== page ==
This has been my daily driver since May of 2016, still going strong with some tweaks and updates along the way. I wanted to post this because I saw a couple recent videos about how the 6600k is obsolete because of the Ryzen 5's 6 cores and faster clocks in this class. While I agree for new builds and that the Ryzen 5 is a great piece and competitively priced, the 6600k is still a relevant and fantastic chip. This is the first PC I built myself, and I am proud that it continues to perform with some updates and OCs.
The original build had a ASUS STRIX GTX960 4GB card, no NVME, and stock fans on the AIO cooler. Upgrades I have made:
-September 2019: mild overclock on my GTX 960, don't remember the settings. Helped a bit to keep up with more demanding settings.
-January 2019: Bought ASUS CERBERUS 1070 ti, and the Dell S2417DG to go along with it. I never knew how great 1440p and 144hz was until I tried it. Gsync is the icing on the cake there. Looking at a 60hz panel just hurts now!
-December 2019: New peripherals, upgraded aging Logitech keyboard and G502 to Corsair K55 and Nightsword. Installed SN750 NVME as new boot/primary drive, and upgraded AIO fans to ML140s to support better OC temps while quieter.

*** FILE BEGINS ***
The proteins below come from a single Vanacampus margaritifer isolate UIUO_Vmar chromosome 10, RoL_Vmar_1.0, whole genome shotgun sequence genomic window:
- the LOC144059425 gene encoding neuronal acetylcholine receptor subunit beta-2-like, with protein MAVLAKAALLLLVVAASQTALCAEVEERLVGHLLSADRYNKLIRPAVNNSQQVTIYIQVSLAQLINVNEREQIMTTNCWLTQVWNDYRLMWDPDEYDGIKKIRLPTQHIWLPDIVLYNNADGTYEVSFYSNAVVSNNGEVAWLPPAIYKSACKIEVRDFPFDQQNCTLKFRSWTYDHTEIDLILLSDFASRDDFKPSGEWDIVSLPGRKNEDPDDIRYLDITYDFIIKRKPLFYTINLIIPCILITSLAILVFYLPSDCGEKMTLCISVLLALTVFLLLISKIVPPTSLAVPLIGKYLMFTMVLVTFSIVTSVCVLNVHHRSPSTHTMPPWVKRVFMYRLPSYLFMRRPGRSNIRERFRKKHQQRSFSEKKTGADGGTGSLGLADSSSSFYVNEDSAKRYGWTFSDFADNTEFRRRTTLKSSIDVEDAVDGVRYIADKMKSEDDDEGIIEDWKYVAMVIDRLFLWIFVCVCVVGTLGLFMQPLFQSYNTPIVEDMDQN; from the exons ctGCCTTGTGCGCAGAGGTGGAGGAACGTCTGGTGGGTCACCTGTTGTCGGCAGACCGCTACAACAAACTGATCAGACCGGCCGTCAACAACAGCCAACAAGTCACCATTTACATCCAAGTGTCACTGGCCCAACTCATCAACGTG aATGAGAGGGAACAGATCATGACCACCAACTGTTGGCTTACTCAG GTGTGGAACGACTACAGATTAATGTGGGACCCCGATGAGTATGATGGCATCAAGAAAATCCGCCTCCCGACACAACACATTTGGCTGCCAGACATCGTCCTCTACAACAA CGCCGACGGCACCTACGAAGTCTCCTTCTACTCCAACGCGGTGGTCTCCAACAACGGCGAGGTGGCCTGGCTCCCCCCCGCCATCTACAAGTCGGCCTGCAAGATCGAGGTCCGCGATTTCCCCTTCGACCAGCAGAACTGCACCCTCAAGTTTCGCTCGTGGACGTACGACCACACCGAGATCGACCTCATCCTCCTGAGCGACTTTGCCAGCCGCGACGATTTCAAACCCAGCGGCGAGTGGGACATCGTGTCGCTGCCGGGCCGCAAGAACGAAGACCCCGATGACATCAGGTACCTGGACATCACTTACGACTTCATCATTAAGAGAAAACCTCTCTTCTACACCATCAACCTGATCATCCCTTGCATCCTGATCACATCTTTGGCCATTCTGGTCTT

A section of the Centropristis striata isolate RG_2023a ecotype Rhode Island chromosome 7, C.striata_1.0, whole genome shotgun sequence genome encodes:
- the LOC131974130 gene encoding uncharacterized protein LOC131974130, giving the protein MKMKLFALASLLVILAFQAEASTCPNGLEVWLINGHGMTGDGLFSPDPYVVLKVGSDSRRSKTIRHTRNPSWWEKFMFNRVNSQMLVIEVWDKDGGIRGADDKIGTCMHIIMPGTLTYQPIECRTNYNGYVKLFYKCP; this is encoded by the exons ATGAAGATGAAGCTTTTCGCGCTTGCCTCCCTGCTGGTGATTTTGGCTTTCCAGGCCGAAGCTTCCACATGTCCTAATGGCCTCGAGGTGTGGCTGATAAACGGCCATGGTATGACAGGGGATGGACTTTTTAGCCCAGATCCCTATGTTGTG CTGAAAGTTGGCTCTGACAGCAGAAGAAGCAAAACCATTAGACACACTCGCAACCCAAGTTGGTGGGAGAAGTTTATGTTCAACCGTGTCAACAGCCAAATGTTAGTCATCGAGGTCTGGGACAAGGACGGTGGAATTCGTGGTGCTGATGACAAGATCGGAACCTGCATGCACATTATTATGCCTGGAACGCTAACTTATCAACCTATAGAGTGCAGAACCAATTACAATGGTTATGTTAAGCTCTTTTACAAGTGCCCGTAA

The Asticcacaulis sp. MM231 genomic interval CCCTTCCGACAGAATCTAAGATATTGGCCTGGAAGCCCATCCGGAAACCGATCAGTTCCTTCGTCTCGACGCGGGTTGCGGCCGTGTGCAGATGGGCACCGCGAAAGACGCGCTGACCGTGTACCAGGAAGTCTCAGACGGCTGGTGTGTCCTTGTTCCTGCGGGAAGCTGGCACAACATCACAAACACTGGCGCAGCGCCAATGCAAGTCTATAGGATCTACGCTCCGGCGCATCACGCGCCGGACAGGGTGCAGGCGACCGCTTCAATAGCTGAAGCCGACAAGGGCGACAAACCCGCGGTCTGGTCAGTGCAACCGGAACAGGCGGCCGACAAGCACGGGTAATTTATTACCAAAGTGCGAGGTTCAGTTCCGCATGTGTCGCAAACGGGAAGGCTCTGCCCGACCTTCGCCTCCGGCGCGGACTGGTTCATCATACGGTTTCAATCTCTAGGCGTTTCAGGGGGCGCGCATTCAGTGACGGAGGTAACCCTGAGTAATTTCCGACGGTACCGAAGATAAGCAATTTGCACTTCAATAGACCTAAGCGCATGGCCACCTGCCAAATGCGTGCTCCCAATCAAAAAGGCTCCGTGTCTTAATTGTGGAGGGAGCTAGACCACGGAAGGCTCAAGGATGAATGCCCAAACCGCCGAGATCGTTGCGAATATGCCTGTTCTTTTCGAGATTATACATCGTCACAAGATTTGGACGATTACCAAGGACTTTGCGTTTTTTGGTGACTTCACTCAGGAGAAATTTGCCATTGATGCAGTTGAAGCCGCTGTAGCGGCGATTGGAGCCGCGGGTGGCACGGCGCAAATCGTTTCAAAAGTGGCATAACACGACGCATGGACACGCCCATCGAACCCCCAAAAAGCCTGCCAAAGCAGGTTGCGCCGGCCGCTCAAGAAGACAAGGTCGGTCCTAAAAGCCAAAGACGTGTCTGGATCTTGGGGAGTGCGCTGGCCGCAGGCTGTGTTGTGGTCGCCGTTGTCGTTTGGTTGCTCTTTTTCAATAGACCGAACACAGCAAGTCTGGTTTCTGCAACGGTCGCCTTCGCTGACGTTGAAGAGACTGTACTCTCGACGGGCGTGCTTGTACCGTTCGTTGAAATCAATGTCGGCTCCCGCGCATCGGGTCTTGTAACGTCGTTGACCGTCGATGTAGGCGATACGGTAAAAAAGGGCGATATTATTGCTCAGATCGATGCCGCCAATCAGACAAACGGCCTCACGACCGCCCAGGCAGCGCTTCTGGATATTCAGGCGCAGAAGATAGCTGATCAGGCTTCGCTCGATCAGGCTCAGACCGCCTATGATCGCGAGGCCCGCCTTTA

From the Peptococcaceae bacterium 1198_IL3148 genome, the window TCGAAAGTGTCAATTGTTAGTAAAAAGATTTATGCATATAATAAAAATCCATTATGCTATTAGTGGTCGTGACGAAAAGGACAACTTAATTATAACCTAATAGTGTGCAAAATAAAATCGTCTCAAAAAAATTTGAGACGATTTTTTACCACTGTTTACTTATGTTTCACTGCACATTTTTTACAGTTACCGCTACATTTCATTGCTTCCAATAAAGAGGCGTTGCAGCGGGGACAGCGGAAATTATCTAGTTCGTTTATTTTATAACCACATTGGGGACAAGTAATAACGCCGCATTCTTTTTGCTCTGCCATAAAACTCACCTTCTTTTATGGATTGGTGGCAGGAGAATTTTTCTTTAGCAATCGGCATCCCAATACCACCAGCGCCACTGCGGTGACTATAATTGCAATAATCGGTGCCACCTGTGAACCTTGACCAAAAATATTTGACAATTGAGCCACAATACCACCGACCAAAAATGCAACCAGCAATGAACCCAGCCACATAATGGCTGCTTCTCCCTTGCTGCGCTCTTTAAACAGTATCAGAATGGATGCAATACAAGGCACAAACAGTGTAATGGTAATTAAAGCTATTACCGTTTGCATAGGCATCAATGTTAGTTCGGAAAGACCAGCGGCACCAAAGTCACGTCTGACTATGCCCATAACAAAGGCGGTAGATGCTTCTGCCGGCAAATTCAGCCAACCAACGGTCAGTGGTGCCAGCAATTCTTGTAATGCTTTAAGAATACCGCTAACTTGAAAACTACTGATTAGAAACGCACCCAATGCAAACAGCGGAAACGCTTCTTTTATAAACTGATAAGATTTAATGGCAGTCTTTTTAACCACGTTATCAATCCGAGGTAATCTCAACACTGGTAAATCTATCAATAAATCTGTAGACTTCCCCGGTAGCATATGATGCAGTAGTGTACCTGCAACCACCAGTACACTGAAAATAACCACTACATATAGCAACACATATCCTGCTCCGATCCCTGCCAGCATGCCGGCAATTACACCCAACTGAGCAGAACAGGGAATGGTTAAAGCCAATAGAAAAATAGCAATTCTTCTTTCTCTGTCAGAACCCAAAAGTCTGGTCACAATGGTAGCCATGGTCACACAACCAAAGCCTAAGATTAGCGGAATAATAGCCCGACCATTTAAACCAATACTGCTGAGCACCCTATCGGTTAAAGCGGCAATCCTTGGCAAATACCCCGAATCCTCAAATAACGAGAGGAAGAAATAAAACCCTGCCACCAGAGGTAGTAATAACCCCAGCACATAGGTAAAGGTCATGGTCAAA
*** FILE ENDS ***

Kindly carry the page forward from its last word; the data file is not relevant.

-January 2020: Overclocked 6600k (finally) to 4.4ghz. I could have pushed it with more voltage, but temps were getting high and my case is a bit small, so air flow isn't ideal for a super hot OC, and I didn't need a lot. CPU runs 63ish under high loads with prime95, but only 40-43 while gaming. The 1070 ti manages a +165 core offset (~2025mhz) with a slight voltage bump, and a +450 memory offset (4455mhz on MSI AB, 8910mhz effective clock). The memory alone OC netted my about 7-10 FPS on high demand games, which is impressive, and the CPU OC helped minimize the slight bottleneck.
The recent additions of the NVME boot drive and overclocks have really helped my system's performance and stay relevant with today's games. I play a lot of Destiny 2, Civ VI, Battletech, Mechwarrior and Elder Scrolls, and these updates keep me at max settings with 80-100+ FPS on most games in the most demanding times, some far higher and most close to 144hz.
As you can see, the system is still relevant and very good for even 1440p gaming, 4 years after I built it with a now-5-year-old CPU. The Skylake generation was a resilient and reliable CPU set, and I honestly see no reason for a new build/upgrade unless I want to start streaming, use 4k resolutions, or ray-tracing becomes standard for future titles. Hope yall enjoyed my walkthrough, and I hope everyone else with similar builds can use overclocks and updates to their advantage and keep their rig's performing in the era of RTX cards, 8 core Ryzen 7s and RGB.